Nicholas Bailey of the Association Forum of Chicagoland offers a glimpse of his work toward diversifying the association community.
Name: Nicholas Bailey
Title: Workforce development manager
Organization: Association Forum of Chicagoland
Organization size: 16 staff, 3,000 members
Role: The Association Forum of Chicagoland has pledged to help increase the diversity of the association community, both in and outside the Chicago area. Bailey's role is to support those efforts, from advising students considering their future career paths to assisting diverse individuals who are already part of the association community.
History: Bailey has been involved with the association community for seven years, starting with an administrative assistant position with the American Society for Gastrointestinal Endoscopy in 2003. Within eight months, he was promoted to education coordinator, with a focus on the many details involved in continuing medical education.
After three years, he moved to a special projects coordinator position with the International Association of Lighting Designers—a position that offered him the opportunity to do "a little bit of membership, a little bit of sponsorship, a little bit of foundation work—it was a mix of everything," Bailey says.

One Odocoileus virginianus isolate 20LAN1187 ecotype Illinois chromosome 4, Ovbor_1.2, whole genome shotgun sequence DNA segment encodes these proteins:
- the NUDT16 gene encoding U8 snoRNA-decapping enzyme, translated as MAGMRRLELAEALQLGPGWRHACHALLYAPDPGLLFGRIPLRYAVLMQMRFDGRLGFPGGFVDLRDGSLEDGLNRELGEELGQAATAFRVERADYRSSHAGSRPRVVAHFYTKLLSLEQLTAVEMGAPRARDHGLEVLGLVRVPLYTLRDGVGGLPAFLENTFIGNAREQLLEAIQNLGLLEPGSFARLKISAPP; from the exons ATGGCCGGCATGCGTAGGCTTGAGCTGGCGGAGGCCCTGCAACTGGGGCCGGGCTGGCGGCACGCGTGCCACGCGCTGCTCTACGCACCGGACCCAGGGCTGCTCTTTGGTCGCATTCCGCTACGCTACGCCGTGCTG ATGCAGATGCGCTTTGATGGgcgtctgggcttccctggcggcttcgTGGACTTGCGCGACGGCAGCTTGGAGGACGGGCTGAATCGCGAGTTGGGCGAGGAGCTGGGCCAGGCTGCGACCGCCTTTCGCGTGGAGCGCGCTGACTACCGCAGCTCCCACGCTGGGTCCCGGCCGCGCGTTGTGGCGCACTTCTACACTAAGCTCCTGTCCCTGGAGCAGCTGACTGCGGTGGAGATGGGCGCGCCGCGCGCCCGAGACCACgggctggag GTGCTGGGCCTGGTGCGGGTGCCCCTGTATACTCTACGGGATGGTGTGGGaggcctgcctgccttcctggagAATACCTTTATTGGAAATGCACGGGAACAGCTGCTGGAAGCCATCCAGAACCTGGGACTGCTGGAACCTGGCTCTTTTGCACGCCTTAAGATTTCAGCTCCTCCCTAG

In December 2008, he joined the Association Forum of Chicagoland as its workforce development manager. "When I worked with IALD, I would go to tradeshows and talk about the benefits of having a lighting designer on projects," Bailey says. "I thought, how much more would I love talking to future or potential association professionals about why I love working in the association world and the benefits of working in the association community? That was the major attraction to the workforce development manager role at the Association Forum: to be able to conduct outreach and tell people about the association world."
7:50 a.m.: It's a typical Monday morning on the train in Chicago. Like about 80 percent of the other people I see, I'm on my BlackBerry the whole trip. I like to read my emails before I get into the office; it helps me to expect what my day will be like so I get into the mindset of what I need to accomplish.
8:45 a.m.: I drop my bag at my desk and head to the kitchen to get some coffee. On the way back, I say hello to my boss and other colleagues who are in the office. Then I settle in and start answering those emails and crossing off to-do list items.
9:30 a.m.: It's time for our weekly Association Forum staff meeting. When I first started here, I didn't understand why we would need to have a meeting every Monday. But I've come to learn the value of sitting down with the entire team.
When I first started, we used to go around the table and talk about projects we were working on. We would review membership, sponsorship, and education numbers.
We've now moved to a more efficient agenda format, in which we hash out what will happen this week at the Association Forum. We bring up items that require assistance from others and provide updates. The agenda keeps our meetings to about 30 to 45 minutes.
10:10 a.m.: Back to my desk for more emailing, returning phone calls, checking voicemail—the basics of a workday.